Posted by: Mike Cornelius | September 11, 2014

Goodell And The NFL Still Don’t Get It

A NOTE TO READERS: Following up on last Sunday’s post, another excellent perspective on Derek Jeter Day at the Stadium can be found at Alicia Barnhart’s always entertaining blog.

We’ve seen it before of course, and it’s always painful to watch. A hero comes to the final chapter of his or her career, and skills erode. In the parlance of sports, the player has lost a step. A batting average plummets, interceptions mount, or putts that used to be automatic stop falling. Only in this case it’s not an athlete who is suddenly stumbling, but the man widely regarded as the most powerful figure in sports. NFL Commissioner Roger Goodell remains mired in controversy over his handling of the Ray Rice case, and the usually sure-footed executive seems unable to escape a rising tide of criticism.

As noted here just a little over a week ago, harsh reaction to Goodell’s original tepid punishment of Baltimore Ravens star running back Rice for knocking out his then-fiancee in the elevator of an Atlantic City casino finally forced the Commissioner to issue a revised league policy on domestic violence. Of course the new policy with its stiffer penalties and Goodell’s lengthy letter to owners taking responsibility for the publicity nightmare had both barely come off the printer when another player, this time the 49ers Ray McDonald, was arrested on domestic violence charges.

No doubt all 32 NFL owners and their beloved Commissioner were hoping that public attention would turn to the action on the field with the first weekend of regular season games last weekend. But on Monday celebrity gossip website TMZ published a video taken that sorry February night from inside the elevator. Football fans and sportswriters who had until that point only seen grainy footage of Rice dragging his unconscious wife-to-be out of the elevator like a sack of potatoes now could have their stomachs turned by footage of him sending her to the floor with a left hook to the head.

Within hours of the video becoming public the NFL suspended Rice indefinitely and the Ravens terminated his contract. But if Goodell thought that he had finally gotten ahead of the curve on this story he was sadly mistaken. The NFL claimed that no one had seen the video from inside the elevator until it was posted on TMZ. Then on Tuesday an anonymous New Jersey law enforcement official told the Associated Press that the damning video had been sent to the NFL in April, and produced a brief voice mail from a league office telephone number with a female voice confirming its receipt and adding “You’re right. It’s terrible.”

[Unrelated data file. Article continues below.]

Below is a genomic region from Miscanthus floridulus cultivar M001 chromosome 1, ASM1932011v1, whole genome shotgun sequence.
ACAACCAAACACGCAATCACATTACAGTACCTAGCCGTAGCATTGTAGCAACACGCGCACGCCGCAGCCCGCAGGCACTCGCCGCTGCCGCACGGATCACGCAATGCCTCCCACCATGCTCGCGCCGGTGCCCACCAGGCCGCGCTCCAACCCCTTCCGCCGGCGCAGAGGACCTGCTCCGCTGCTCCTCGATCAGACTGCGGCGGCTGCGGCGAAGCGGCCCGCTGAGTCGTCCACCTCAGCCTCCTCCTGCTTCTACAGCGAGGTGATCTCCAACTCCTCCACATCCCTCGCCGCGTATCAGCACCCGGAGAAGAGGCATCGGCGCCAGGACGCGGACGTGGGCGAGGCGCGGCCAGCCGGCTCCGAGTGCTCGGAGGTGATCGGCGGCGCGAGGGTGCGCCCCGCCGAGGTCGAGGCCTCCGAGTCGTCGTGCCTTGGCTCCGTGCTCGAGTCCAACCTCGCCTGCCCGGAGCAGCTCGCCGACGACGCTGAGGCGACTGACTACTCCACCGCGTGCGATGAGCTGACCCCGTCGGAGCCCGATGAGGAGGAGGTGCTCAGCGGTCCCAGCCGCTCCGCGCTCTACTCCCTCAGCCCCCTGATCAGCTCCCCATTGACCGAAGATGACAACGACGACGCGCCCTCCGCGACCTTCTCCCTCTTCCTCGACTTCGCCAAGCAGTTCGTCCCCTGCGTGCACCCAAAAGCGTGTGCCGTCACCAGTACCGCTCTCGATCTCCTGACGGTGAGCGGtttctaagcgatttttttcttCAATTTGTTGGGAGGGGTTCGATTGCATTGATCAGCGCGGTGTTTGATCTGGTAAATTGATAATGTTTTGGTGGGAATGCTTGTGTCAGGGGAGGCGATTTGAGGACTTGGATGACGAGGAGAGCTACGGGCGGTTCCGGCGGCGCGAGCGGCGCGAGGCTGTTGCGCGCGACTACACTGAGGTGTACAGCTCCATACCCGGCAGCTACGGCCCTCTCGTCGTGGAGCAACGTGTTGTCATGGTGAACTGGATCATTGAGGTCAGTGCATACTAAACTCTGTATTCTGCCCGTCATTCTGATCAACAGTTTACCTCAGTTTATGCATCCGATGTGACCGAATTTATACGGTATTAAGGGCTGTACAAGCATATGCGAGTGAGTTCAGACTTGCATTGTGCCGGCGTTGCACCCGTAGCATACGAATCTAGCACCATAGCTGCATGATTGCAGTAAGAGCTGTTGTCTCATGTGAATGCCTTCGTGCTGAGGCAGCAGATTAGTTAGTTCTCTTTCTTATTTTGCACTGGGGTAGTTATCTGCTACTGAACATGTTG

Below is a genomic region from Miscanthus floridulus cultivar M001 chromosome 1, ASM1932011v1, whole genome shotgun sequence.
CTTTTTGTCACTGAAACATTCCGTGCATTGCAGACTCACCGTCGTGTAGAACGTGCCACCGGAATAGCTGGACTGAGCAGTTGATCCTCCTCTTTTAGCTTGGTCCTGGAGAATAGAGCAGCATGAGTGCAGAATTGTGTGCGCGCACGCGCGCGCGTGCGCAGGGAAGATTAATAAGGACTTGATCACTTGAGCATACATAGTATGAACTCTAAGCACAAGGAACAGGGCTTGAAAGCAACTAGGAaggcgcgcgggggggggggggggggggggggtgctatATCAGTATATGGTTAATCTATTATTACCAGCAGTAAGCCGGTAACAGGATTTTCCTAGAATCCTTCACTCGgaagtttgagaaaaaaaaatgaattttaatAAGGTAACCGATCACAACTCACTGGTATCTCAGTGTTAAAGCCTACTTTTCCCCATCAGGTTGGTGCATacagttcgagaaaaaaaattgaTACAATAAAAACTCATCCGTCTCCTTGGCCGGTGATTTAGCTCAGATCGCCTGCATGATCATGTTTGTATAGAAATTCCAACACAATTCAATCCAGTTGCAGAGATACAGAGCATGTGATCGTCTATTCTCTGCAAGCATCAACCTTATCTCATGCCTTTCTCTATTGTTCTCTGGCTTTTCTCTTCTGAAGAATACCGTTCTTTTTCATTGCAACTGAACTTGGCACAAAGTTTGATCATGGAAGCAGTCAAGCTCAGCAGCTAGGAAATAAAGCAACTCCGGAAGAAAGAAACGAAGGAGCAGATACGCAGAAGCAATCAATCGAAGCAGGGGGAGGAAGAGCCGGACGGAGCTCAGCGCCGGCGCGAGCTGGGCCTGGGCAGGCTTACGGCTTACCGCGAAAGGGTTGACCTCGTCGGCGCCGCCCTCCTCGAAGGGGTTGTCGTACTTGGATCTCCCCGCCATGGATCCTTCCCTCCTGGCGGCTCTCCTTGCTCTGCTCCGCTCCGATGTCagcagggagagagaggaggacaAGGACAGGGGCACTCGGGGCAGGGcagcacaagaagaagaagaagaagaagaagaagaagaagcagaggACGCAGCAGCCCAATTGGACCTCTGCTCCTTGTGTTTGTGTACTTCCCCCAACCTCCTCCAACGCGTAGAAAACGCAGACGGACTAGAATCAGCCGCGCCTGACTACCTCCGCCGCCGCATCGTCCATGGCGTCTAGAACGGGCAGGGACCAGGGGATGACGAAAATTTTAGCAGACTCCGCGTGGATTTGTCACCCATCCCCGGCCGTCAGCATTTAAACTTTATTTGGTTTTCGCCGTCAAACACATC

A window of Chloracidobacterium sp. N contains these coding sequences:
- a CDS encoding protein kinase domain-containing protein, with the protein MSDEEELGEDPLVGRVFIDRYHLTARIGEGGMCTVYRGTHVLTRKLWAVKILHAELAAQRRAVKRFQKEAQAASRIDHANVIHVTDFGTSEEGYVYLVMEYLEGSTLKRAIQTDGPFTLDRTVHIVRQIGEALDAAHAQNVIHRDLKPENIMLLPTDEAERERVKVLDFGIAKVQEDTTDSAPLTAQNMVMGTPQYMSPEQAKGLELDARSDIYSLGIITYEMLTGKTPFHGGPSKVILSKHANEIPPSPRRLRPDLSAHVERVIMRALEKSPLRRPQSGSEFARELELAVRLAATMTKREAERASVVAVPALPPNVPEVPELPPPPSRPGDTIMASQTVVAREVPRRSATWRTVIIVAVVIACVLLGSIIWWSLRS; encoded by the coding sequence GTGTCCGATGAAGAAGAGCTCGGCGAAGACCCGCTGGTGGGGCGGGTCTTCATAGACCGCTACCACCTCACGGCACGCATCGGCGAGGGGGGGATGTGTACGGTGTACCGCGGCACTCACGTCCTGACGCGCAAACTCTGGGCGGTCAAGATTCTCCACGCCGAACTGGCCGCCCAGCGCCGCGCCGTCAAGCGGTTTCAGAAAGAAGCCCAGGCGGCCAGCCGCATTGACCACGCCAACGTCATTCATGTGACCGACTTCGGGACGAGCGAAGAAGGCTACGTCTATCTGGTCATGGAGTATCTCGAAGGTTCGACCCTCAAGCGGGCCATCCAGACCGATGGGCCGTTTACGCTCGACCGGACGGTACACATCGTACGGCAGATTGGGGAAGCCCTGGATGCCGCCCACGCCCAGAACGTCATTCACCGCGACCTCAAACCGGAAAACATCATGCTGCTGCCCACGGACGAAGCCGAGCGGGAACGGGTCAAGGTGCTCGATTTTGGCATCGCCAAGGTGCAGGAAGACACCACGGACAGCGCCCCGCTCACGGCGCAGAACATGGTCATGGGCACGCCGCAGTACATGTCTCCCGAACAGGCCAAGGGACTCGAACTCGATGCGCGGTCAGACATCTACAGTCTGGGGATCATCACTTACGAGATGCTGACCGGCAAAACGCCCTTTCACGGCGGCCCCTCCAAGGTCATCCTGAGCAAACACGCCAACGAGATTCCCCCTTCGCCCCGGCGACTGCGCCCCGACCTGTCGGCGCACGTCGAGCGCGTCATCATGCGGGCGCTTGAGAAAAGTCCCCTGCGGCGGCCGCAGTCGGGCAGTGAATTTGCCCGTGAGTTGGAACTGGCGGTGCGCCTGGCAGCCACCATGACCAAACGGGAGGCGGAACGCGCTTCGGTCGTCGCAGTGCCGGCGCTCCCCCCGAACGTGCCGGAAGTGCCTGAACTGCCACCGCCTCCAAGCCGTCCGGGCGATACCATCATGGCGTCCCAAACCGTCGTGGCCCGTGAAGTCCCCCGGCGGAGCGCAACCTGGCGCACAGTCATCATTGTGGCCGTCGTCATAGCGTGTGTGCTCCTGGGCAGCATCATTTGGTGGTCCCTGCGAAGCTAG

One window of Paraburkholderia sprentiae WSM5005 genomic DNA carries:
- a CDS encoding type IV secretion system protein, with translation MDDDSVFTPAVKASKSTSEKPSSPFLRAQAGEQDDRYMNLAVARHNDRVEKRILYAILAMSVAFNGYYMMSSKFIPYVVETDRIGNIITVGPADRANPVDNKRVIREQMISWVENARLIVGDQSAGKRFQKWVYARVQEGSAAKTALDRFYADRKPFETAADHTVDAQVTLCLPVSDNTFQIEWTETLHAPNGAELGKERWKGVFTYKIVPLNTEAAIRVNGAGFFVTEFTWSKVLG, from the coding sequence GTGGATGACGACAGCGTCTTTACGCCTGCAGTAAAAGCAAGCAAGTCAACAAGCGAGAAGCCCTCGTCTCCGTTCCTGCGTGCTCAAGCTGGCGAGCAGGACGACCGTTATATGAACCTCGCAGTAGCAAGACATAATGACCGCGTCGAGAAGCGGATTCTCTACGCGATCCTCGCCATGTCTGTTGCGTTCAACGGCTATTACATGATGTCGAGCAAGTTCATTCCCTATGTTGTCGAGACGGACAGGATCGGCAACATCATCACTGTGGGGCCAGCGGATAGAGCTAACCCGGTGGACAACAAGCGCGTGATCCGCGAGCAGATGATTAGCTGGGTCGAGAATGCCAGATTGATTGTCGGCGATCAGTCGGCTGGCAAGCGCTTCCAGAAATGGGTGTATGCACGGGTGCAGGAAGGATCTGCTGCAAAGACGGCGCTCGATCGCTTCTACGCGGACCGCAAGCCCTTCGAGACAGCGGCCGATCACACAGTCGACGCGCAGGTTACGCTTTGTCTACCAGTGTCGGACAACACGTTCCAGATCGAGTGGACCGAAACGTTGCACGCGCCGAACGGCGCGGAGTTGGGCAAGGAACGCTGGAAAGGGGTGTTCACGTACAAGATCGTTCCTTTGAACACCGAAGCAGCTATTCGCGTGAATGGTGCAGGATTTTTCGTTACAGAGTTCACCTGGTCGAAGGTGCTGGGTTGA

While still insisting that no league official had seen the video prior to this week, on Wednesday Goodell said that he had asked former FBI Director Robert S. Mueller III to conduct an independent investigation of the NFL’s “pursuit and handling of evidence in the Ray Rice domestic violence incident.” As the first calls for Goodell’s resignation came from sources well outside the NFL, others questioned just how truly independent Mueller’s investigation would be, since his law firm has a variety of ties to the league. Several former partners of the firm now hold executive jobs with various NFL franchises. Then there is the unavoidable fact that the former top cop’s fees will be paid by the very entity that he is being asked to investigate.

On Thursday, before Mueller could even begin his work, the story took yet another twist with an ESPN report that four sources had confirmed that in his initial interview with Goodell prior to the original two-game suspension, Rice told the Commissioner that he had in fact punched Janay Palmer while in the elevator. Appearing earlier this week on “CBS This Morning” Goodell said “When we met with Ray Rice and his representatives, it was ambiguous about what actually happened.”

Perhaps in time Bob Mueller will be able to sort out and tell us whether that horribly graphic video was seen in the NFL’s office months ago, or only moments ago. Perhaps he will be able to determine and enlighten us on whether Ray Rice lied back in June, or Roger Goodell lied just this week. Perhaps fans and sportswriters will turn their attention to the games being played, and the controversy will all fade into the background. Or perhaps not. CBS has been advertising the start of Thursday Night Football for months. What bad luck that the first game should feature the Steelers versus Ray Rice’s former team.

The NFL remains the country’s number one sport and a magnificent money machine for 32 owners and hundreds of players. As long as that is true, notwithstanding calls from a few women’s groups or members of Congress, Roger Goodell’s job is safe. But no amount of job security can erase the fact that Goodell and his league have blundered badly. The Commissioner’s initial response was driven by a desire to protect the enormous marketability of his league. With that as his compass he was apparently clueless to the fact that there are some issues that rise above legal niceties or corporate well-being. In life there are moral issues, and sometimes they intrude even into our sports. Since that critical initial misjudgment, Goodell and the NFL have been racing to catch up. So far at least, they are still running behind.

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